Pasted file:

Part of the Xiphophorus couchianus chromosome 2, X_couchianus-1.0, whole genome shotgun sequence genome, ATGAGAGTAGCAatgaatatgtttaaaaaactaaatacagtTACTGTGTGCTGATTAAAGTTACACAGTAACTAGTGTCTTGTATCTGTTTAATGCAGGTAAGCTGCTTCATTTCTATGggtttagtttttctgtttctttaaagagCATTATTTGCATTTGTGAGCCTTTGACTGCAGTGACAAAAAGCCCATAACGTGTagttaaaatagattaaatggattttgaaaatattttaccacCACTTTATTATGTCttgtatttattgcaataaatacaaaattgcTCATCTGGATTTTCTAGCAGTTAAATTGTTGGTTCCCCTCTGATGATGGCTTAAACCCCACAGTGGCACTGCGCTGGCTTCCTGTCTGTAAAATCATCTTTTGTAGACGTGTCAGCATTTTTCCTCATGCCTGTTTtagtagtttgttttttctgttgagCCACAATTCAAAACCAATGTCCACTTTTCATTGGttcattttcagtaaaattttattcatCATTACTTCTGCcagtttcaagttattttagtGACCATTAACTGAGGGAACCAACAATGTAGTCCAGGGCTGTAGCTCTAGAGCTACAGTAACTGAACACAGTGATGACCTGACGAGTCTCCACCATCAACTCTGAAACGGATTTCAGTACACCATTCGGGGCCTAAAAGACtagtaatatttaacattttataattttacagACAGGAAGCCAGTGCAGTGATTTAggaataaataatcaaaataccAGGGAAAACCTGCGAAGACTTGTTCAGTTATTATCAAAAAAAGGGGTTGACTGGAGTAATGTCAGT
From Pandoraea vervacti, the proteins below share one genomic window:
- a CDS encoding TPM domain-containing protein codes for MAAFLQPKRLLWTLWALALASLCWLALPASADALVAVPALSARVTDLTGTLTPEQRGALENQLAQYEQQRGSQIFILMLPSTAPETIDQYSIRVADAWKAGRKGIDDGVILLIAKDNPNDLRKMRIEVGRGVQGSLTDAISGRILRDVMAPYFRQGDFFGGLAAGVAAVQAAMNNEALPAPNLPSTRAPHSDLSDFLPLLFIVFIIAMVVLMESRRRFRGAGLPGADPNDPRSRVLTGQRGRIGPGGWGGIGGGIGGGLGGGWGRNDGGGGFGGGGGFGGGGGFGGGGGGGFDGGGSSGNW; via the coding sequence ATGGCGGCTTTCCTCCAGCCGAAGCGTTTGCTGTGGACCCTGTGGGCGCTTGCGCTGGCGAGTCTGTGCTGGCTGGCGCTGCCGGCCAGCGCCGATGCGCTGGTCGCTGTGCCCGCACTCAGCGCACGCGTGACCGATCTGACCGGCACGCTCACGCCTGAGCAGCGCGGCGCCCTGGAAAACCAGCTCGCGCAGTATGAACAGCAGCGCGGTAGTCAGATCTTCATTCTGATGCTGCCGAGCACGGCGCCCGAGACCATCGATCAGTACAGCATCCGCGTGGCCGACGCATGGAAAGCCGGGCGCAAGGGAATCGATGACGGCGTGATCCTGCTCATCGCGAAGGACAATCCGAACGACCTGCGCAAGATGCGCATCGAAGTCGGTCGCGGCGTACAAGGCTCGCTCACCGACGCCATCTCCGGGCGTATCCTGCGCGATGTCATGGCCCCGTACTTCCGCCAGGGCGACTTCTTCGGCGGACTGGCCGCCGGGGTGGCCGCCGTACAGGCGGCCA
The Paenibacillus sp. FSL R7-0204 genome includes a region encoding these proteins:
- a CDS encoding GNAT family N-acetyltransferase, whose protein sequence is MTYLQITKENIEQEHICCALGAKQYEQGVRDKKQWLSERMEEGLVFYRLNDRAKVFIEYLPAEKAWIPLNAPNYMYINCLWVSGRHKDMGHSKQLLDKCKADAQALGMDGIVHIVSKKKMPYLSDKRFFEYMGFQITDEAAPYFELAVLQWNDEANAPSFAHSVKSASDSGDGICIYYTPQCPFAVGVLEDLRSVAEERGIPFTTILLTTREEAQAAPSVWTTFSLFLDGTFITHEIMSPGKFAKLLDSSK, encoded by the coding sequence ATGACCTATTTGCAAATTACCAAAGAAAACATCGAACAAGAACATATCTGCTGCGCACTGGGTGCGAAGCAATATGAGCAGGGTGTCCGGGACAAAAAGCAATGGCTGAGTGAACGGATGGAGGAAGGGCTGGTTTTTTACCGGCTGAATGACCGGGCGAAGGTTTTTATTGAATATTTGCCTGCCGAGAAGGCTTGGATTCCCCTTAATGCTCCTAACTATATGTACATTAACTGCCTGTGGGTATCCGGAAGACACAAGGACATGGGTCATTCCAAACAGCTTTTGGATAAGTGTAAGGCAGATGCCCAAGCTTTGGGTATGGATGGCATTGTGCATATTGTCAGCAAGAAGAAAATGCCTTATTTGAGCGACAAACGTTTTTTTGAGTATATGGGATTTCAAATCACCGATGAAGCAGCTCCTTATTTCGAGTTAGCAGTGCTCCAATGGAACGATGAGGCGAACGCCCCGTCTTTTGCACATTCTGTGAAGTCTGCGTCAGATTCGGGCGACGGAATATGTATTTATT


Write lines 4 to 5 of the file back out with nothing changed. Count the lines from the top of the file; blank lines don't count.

The Paenibacillus sp. FSL R7-0204 genome includes a region encoding these proteins:
- a CDS encoding GNAT family N-acetyltransferase, whose protein sequence is MTYLQITKENIEQEHICCALGAKQYEQGVRDKKQWLSERMEEGLVFYRLNDRAKVFIEYLPAEKAWIPLNAPNYMYINCLWVSGRHKDMGHSKQLLDKCKADAQALGMDGIVHIVSKKKMPYLSDKRFFEYMGFQITDEAAPYFELAVLQWNDEANAPSFAHSVKSASDSGDGICIYYTPQCPFAVGVLEDLRSVAEERGIPFTTILLTTREEAQAAPSVWTTFSLFLDGTFITHEIMSPGKFAKLLDSSK, encoded by the coding sequence ATGACCTATTTGCAAATTACCAAAGAAAACATCGAACAAGAACATATCTGCTGCGCACTGGGTGCGAAGCAATATGAGCAGGGTGTCCGGGACAAAAAGCAATGGCTGAGTGAACGGATGGAGGAAGGGCTGGTTTTTTACCGGCTGAATGACCGGGCGAAGGTTTTTATTGAATATTTGCCTGCCGAGAAGGCTTGGATTCCCCTTAATGCTCCTAACTATATGTACATTAACTGCCTGTGGGTATCCGGAAGACACAAGGACATGGGTCATTCCAAACAGCTTTTGGATAAGTGTAAGGCAGATGCCCAAGCTTTGGGTATGGATGGCATTGTGCATATTGTCAGCAAGAAGAAAATGCCTTATTTGAGCGACAAACGTTTTTTTGAGTATATGGGATTTCAAATCACCGATGAAGCAGCTCCTTATTTCGAGTTAGCAGTGCTCCAATGGAACGATGAGGCGAACGCCCCGTCTTTTGCACATTCTGTGAAGTCTGCGTCAGATTCGGGCGACGGAATATGTATTTATT